After months of negotiations, it appears that Gilbert Melendez and the UFC cannot reach an agreement regarding the terms of his new contract. That being the case, here are three special stipulations Melendez must have asked for to cause such a rift with his new promotion.
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Word broke on yesterday’s UFC Tonight that lightweight title challenger Gilbert Melendez and the UFC have hit a snag in their contract negotiations, to the point that Dana White has suggested that Melendez “start looking elsewhere.” With little information currently available on the details of Melendez’s negotiations, we figured we might as well speculate what wacky stipulations “El Nino” asked for in his new contract to kill some time. Here they are, from most to least likely.
#1 – “Anderson Silva” Money
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This whole negotiation aside, you gotta imagine that Gilbert Melendez is flying pretty high right now. No, that is not a dig on the fact that he trains with the Diaz brothers.
The final Strikeforce lightweight champion is on the heels of a brilliant performance against Diego Sanchez at UFC 166, in a fight that was almost immediately and unanimously heralded as “Fight of the Year” (and possibly decade) by fighters and fans alike. Hell, even Dana White praised the brawl as “insane” in the evening’s post-fight press conference, gushing “In the 13 years of being in this company, we’ve seen some amazing fights. I don’t think I’ve ever seen a fight like that. That fight was insane.”
In addition to his epic war with Sanchez, Melendez has also won 8 of his past 9 contests, including four straight Strikeforce title defenses and wins over the likes of Jorge Masvidal, Tatsuya Kawajiri and Josh Thomson. In fact, the only fight Melendez has dropped in the past five years was a controversial split decision loss to then lightweight champion Ben Henderson in his promotional debut (a.k.a a typical Bendo win).
Point is, Melendez has hit his prime as an athlete at 31 years of age and probably thinks he is worth every bit as much as the $175K per fight he was making in Strikeforce, if not more. And while Lyoto Machida is the only fighter to ever use the phrase “Anderson Silva money” in a negotiation, we bet that the UFC’s evaluation of Gilbert’s worth didn’t even come close to matching up with his own. Based on the deal Luke Rockhold (another Strikeforce champion) received upon signing with the UFC, we’d be willing to bet that Melendez was looking at roughly a 30% pay cut, which couldn’t have sat well with him.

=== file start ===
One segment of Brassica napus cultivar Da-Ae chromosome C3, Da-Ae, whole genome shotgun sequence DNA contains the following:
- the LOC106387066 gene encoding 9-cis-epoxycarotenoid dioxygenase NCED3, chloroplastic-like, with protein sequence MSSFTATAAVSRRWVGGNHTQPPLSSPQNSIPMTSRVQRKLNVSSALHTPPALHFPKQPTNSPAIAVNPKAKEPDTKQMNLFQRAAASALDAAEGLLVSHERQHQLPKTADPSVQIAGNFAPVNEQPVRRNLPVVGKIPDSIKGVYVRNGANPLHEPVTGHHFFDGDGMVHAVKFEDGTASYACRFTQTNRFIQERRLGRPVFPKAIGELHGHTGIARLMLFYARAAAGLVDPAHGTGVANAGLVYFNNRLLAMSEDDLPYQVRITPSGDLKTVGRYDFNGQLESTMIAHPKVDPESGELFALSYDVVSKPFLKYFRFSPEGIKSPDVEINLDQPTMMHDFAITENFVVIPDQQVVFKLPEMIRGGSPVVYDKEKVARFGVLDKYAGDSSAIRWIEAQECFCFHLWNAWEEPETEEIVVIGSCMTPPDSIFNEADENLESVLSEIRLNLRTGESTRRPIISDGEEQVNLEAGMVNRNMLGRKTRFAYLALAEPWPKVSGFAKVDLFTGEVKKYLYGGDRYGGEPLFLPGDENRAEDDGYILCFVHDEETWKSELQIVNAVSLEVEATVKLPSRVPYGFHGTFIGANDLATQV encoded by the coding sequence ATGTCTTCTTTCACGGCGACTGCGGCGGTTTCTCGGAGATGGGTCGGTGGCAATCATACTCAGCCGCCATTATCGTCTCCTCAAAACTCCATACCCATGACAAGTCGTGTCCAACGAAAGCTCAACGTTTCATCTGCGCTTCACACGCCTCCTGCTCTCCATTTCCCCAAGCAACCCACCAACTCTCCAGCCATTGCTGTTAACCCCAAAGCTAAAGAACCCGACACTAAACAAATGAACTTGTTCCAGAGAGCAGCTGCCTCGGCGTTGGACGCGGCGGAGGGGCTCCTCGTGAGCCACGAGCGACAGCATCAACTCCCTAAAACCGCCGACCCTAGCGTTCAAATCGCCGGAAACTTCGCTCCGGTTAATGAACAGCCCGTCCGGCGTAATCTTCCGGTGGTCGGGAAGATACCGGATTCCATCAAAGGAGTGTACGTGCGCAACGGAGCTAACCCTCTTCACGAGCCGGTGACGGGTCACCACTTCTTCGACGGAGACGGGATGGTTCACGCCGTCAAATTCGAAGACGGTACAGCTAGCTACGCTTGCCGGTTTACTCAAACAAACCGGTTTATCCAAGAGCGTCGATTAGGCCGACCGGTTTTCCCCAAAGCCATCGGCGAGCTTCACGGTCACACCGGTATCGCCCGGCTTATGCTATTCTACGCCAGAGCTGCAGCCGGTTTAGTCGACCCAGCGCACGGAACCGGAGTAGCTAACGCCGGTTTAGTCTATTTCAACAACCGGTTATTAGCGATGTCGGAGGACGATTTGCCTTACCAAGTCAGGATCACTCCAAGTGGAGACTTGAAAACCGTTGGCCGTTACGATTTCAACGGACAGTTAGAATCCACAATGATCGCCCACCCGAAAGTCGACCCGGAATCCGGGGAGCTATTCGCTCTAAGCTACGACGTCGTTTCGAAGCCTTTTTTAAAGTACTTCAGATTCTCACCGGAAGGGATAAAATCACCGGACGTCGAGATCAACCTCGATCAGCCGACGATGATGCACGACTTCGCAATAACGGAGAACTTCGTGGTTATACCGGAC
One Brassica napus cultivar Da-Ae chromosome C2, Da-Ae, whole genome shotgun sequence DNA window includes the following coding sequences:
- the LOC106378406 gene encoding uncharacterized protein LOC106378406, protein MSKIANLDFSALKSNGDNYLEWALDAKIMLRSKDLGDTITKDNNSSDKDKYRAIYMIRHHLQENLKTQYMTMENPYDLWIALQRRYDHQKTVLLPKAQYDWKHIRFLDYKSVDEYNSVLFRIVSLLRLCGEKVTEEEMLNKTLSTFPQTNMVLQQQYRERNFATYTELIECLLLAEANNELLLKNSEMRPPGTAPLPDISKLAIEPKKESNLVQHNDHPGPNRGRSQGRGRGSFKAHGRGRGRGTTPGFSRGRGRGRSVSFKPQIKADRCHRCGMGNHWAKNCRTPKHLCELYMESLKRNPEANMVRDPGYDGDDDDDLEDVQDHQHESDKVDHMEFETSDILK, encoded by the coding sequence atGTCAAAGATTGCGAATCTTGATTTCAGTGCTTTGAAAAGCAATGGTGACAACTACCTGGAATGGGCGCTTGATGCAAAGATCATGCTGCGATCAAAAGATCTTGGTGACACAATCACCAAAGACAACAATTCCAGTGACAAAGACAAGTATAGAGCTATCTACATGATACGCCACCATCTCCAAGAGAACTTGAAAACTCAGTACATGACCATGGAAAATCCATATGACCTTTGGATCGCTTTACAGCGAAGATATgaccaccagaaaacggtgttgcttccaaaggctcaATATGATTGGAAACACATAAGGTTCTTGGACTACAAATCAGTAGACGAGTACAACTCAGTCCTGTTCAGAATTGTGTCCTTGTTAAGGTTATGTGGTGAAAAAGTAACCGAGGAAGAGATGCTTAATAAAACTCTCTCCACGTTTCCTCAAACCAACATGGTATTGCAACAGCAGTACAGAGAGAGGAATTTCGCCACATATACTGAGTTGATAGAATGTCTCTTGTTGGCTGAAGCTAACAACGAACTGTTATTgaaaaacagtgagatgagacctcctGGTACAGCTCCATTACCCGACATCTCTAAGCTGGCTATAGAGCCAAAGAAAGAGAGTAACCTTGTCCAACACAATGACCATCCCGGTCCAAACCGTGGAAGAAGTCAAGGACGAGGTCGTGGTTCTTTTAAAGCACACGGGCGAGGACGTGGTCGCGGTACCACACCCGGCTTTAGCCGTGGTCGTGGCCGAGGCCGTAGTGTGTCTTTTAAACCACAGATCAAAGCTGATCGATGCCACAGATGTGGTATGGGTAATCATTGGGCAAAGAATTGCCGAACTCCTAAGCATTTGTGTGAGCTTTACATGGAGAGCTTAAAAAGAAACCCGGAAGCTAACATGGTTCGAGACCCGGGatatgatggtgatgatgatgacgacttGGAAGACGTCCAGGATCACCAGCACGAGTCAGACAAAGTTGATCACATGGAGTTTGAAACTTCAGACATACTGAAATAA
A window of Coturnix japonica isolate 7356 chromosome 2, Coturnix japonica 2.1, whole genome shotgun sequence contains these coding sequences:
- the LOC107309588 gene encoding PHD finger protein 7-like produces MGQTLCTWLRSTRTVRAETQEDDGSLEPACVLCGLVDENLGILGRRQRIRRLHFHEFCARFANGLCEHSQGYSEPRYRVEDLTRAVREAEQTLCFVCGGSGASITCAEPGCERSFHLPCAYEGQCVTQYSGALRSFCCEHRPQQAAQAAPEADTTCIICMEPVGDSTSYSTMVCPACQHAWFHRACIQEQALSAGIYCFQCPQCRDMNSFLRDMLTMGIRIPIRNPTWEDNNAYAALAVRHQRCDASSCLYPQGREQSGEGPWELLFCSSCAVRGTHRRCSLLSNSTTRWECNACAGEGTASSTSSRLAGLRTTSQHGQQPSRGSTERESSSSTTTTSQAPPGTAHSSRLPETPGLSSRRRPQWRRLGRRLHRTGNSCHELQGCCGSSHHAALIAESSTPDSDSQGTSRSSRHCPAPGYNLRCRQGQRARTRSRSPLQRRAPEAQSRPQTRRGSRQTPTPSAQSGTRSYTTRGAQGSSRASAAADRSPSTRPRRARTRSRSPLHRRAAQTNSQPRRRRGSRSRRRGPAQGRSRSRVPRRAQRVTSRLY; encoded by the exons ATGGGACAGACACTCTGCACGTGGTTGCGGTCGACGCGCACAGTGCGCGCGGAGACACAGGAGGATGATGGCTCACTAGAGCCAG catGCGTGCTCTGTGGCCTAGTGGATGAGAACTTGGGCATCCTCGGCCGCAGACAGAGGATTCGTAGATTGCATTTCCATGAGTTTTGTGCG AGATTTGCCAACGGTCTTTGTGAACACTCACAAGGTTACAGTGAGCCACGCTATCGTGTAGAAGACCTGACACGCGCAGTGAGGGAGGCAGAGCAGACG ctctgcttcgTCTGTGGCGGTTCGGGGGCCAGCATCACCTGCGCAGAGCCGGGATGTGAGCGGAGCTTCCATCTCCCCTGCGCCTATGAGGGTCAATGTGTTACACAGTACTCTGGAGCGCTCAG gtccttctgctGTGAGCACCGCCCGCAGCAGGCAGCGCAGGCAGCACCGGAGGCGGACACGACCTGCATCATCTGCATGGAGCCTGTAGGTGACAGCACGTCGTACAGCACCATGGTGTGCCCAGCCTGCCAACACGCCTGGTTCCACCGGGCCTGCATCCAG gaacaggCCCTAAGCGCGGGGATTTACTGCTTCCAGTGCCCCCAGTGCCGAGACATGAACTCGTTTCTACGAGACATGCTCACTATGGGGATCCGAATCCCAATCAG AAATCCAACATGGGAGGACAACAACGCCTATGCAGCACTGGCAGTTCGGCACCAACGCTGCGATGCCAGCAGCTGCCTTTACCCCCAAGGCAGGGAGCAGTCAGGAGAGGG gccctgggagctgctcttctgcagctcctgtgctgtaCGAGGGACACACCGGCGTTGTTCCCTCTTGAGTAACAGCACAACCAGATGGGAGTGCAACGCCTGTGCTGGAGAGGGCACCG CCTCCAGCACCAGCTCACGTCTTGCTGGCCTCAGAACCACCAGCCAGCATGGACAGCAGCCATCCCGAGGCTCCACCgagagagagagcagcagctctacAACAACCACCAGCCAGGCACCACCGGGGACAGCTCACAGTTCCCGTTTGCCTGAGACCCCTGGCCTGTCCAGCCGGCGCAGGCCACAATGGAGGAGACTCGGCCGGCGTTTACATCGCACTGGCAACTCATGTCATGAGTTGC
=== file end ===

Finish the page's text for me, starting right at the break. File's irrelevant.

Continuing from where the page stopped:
#2 – Unlimited Rematches with Ben Henderson
It’s payback time, all the time.
Like we said, Melendez’s only loss since 2008 came in the form of a split decision loss to former lightweight champion Benson Henderson at UFC on FOX 7. As is the case with all of Bendo’s fights, it was an incredibly close and oft underwhelming scrap that was scored one way by fans and media types and the other way by the judges. “I’m heartbroken,” lamented Melendez in the post-fight press conference, “I thought I won [rounds] 1, 2, and 5 for sure.”
Despite immediate cries for a rematch (again, commonplace for a Bendo fight), Gilbert was given Diego Sanchez and Henderson was given Anthony Pettis, who would snatch his belt away by submission in under five minutes at UFC 164.
The fight may have lost some heat by now, but we’re willing to bet that Melendez wanted as many opportunities to wipe that smug smirk off Henderson’s face as humanely possible in print. Being that UFC 40 served as a symbolic abolishment of “The Vendetta Clause” present in all UFC contracts in years prior (not a real fact), it would be easy to see why the promotion would be unwilling to fall back on old policy in the case of Melendez.
#3 – A Company-Backed Restraining Order Against Diego Sanchez
There is no bonus for Fright of the Year. Just sheer terror.
You might not know this, but Diego Sanchez is f**king crazy. Like, certifiably, spend-a-weekend-at-Charlie-Manson’s-commune crazy. So crazy, in fact, that word has it “The Dream” has been harassing Melendez for a rematch ever since their battle for the ages at UFC 166 (which Melendez won via unanimous decision) – first via Twitter, then via temperamental pigeons carrying messages written in blood (again, dude’s crazy), then via perching in Melendez’s daughter’s window at night and reading her bedtime stories while dressed as the faun from Pan’s Labrynth.
Some of that may have been made up, but the point remains. Melendez has been a wanted man ever since UFC 166, and likely has to look over his shoulder every time he goes grocery shopping, takes his kids to the zoo, or parks his car at the far end of a dimly-lit parking lot. That sort of thing begins to wear on a man’s mental wellbeing, no matter how badass they are. Perhaps Melendez figured that the only way to get Sanchez off his back was to write a restraining order against him right into his contract. Not wanting to place one of his most exciting fighters in a possible legal snafu, Dana White certainly shot this notion down immediately. I’m guessing he then tore up Melendez’s contract and asked “Do you want to be a f*cking fighter?” to which Melendez replied “Yes, but for God’s sake, the man has been watching me sleep for the past four months.” You know, something along those lines.
So does anyone think that we have seen the last of Melendez in the UFC? And where would you like to see him wind up should he fail to come to terms with his new promotion?